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Old 03-30-2014, 11:54 AM   #1
NotionCommotion
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su versus su -


I understand that the second command sets all the environmental variables to the defaults for aUserID, while the first will not. What is the implications of doing so?

Code:
su aUserID

su - aUserID
 
Old 03-30-2014, 02:05 PM   #2
mddnix
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Its more of a security/convenience. As a admin, when you are attending regular user's grievances, you want to stay in their environment, PATH and the directory in question. The only edge you want is to run as root, which regular users cant.

You don't want to 'su -', where it throws you to /root directory, puts root user's environment and root's PATH, which to be frankly wont let you see the problem from user's perspective.
 
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Old 03-30-2014, 02:24 PM   #3
NotionCommotion
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Thanks mddesai, very well explained.

I think I better now understand John's post.

So, if I set up my server to prevent ssh'ing as root, and I want to do general configuration as the root user, then I should always use "su - root"?
 
Old 03-30-2014, 03:27 PM   #4
mddnix
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Quote:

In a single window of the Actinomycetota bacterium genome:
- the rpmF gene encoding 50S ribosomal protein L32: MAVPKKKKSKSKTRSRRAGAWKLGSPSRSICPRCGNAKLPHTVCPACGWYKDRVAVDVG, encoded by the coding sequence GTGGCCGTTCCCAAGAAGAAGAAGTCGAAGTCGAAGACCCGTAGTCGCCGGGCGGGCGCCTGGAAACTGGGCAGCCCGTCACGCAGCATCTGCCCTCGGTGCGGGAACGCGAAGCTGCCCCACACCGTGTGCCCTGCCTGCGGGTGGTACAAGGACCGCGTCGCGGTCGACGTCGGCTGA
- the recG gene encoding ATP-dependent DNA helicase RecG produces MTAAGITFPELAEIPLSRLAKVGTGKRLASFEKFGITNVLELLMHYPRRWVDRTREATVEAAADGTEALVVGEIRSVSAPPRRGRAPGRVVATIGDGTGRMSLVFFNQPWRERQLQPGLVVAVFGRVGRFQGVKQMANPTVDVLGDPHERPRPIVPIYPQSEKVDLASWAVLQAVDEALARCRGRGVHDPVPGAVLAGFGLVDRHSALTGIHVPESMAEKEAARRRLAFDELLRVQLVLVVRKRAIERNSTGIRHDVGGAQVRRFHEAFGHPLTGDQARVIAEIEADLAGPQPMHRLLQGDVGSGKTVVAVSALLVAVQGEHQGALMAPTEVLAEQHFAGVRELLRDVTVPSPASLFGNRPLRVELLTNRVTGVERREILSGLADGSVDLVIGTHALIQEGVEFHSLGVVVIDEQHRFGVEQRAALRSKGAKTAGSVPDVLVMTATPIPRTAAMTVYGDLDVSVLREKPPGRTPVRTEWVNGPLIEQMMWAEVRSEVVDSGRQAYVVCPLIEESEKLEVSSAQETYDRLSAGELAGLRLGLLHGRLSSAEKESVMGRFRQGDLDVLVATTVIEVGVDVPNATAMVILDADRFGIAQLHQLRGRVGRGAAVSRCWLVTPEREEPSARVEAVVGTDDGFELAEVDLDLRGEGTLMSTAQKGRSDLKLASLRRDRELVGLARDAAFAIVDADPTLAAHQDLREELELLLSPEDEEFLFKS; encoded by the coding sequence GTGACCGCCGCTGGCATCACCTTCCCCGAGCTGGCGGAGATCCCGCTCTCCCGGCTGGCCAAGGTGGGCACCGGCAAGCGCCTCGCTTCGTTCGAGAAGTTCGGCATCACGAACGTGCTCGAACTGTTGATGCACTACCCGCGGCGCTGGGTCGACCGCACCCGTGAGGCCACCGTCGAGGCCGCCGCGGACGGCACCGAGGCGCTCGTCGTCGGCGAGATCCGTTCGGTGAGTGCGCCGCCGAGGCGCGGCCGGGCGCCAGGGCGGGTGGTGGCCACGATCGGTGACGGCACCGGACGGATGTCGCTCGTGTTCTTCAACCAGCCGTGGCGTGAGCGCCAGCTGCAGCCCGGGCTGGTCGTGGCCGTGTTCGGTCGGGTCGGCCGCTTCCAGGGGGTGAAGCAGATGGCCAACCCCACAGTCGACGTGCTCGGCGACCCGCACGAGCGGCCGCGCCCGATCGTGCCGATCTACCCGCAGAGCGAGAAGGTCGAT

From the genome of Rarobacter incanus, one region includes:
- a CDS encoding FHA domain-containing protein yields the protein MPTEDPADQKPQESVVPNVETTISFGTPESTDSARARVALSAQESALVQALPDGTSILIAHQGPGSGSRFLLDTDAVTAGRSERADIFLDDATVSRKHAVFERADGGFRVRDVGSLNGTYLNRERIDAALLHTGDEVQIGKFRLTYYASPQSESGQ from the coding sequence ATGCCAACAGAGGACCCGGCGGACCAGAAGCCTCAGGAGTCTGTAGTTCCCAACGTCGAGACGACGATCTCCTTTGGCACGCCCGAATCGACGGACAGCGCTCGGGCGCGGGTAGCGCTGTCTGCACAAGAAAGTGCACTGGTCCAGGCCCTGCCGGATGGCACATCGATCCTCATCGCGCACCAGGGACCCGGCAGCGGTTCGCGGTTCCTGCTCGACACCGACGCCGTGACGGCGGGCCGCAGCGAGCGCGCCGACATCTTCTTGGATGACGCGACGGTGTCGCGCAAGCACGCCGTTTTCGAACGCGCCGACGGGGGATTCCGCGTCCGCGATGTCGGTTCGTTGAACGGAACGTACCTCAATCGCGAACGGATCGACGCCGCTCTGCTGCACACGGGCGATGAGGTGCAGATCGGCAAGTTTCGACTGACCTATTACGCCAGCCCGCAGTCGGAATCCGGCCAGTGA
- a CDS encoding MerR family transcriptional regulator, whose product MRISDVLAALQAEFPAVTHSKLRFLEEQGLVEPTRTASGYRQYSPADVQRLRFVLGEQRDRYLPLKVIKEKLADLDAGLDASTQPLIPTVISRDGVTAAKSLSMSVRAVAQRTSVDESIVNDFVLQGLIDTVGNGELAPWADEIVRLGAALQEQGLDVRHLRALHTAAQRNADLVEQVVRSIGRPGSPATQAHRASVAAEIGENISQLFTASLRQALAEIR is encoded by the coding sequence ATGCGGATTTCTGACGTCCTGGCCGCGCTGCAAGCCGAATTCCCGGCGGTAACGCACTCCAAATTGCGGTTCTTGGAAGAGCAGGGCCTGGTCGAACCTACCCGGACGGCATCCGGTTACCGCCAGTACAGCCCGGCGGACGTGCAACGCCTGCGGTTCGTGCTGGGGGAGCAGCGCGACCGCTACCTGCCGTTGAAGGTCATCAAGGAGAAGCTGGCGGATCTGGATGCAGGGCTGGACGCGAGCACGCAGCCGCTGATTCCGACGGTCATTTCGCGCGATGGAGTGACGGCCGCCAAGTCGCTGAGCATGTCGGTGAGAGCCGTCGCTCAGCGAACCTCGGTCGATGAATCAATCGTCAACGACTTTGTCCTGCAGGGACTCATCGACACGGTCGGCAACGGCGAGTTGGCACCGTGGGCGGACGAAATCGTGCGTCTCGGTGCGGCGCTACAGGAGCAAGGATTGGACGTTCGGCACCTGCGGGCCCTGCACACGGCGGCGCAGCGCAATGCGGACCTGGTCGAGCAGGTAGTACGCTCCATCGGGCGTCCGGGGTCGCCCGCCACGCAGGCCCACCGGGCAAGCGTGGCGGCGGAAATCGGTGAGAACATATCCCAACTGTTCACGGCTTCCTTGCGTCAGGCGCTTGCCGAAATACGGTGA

Originally Posted by NotionCommotion View Post
Didn't mean no difference in "su" and "su -", but no difference with the outcome.
The reason there is no difference with outcome is, unlike all other distro, Redhat includes /sbin directory in PATH of regular users. I don't know why they do it.

Also, while we are in switching users, you also need to know the difference between 'whoami' and 'who am i'. its helps a lot. The following should be self explanatory.

Code:
[madhu@server ~]$ whoami
madhu

[madhu@server ~]$ who am i
madhu    pts/1        2014-03-31 00:43 (192.168.122.1)

[madhu@server ~]$ su - tom
Password: 
[tom@server ~]$ whoami
tom

[tom@server ~]$ who am i
madhu    pts/1        2014-03-31 00:43 (192.168.122.1)

[tom@server ~]$ su - dummy
Password: 
[dummy@server ~]$ whoami
dummy

[dummy@server ~]$ who am i
madhu    pts/1        2014-03-31 00:43 (192.168.122.1)
Quote:
Originally Posted by NotionCommotion View Post
So, if I set up my server to prevent ssh'ing as root, and I want to do general configuration as the root user, then I should always use "su - root"?
Correct, its the recommended way of doing it. But just 'su -' is enough. You should not allow root to ssh. I hope you are aware of 'PermitRootLogin no' in sshd_config.

Last edited by mddnix; 03-30-2014 at 03:36 PM.
 
Old 03-30-2014, 03:47 PM   #5
NotionCommotion
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Thanks again mddesai,

Yes, I am using Centos (i.e. Redhat). Good to know about how they are unique in including /sbin directory in PATH of regular users. Hopefully, I will remember when I try another distro Better yet, I will just get in the habit of using su - right now!

Turns out "who am i" is the same thing as "who". Am I missing anything? So, "who" displays the originally logged on user, and "whoami" displays the current. Again, good to know.

And yes, I am aware of 'PermitRootLogin no' in sshd_config, but thank you for ensuring.

Cheers
 
  


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